# LIONbook Chapter 12: Top-down clustering: K-means

The LIONbook on machine learning and optimization, written by co-founders of LionSolver software, is provided free for personal and non-profit usage. Chapter 11 looks at Top-down clustering: K-means.

Here is the latest chapter from **LIONbook**, a new book dedicated to "LION" combination of Machine Learning and Intelligent Optimization, written by the developers of LionSolver software, Roberto Battiti and Mauro Brunato.

This book is freely available on the web.

Here are the previous chapters:

- Chapters 1-2: Introduction and nearest neighbors.
- Chapter 3: Learning requires a method
- Chapter 4: Linear models
- Chapter 5: Mastering generalized linear least-squares
- Chapter 6: Rules, decision trees, and forests
- Chapter 7: Ranking and selecting features
- Chapter 8: Specific nonlinear models
- Chapter 9: Neural networks, shallow and deep
- Chapter 10: Statistical Learning Theory and Support Vector Machines (SVM).
- Chapter 11: Democracy in machine learning: how to combine different methods.

You can also download the entire book here.

The latest chapter is **Chapter 12: Top-down clustering: K-means.**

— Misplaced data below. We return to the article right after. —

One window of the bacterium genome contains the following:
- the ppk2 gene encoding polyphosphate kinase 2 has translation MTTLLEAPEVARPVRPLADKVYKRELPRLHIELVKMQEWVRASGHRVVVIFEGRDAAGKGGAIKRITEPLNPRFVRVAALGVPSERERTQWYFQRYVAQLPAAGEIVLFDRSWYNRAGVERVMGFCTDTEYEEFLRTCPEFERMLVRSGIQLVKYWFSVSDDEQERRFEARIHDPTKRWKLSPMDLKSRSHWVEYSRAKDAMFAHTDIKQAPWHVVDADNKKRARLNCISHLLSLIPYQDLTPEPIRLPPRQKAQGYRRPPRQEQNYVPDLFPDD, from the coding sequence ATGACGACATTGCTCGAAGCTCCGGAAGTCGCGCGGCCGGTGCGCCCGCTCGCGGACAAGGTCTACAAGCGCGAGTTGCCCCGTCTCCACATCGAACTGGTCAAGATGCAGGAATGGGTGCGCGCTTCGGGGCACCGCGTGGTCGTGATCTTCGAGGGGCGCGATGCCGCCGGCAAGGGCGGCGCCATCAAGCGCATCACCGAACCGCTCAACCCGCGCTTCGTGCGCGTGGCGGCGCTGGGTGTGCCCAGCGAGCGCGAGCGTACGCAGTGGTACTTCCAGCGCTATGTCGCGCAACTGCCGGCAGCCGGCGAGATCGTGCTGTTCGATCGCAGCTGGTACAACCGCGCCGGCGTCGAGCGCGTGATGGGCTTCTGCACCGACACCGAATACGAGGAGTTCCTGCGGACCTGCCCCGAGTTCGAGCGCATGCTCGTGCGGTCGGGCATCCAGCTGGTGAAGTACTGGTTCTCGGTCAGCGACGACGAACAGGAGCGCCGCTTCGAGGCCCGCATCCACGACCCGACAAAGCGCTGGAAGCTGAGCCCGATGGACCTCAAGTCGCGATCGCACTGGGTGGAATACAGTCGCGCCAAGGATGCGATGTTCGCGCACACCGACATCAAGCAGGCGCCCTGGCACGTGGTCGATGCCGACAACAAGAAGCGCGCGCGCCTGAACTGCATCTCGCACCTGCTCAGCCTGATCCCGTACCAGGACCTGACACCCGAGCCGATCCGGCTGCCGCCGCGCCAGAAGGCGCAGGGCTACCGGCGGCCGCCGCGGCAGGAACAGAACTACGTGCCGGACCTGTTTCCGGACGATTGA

This chapter starts a new part of the book and enters a new territory. Up to now we considered supervised learning methods, while the issue of this part is:

What can be learnt without teachers and labels?

Like the energy emanating in the above painting by Michelangelo suggests, we are entering a more creative region, which contains concepts related to exploration, discovery, different and unexpected outcomes. The task is not to slavishly follow a teacher but to gain freedom in generating models. In most cases the freedom is not desired but it is the only way to proceed.

...

Clustering has to do with compression of information. When the amount of data is too much for a human to digest, cognitive overload results. Actually, the number of data points chosen for analysis can be reduced by using filters to restrict the range of data values. But this is not always the best choice, as in this case we are filtering data based on individual coordinates, while a more global picture may be preferable.

Clustering methods work by collecting similar points together in an intelligent and data-driven manner, so that one's attention can be concentrated on a small but relevant set of prototypes. The prototype summarizes the information contained in the subset of cases which it represents. When similar cases are grouped together, one can reason about groups instead of individual entities, therefore reducing the number of different possibilities.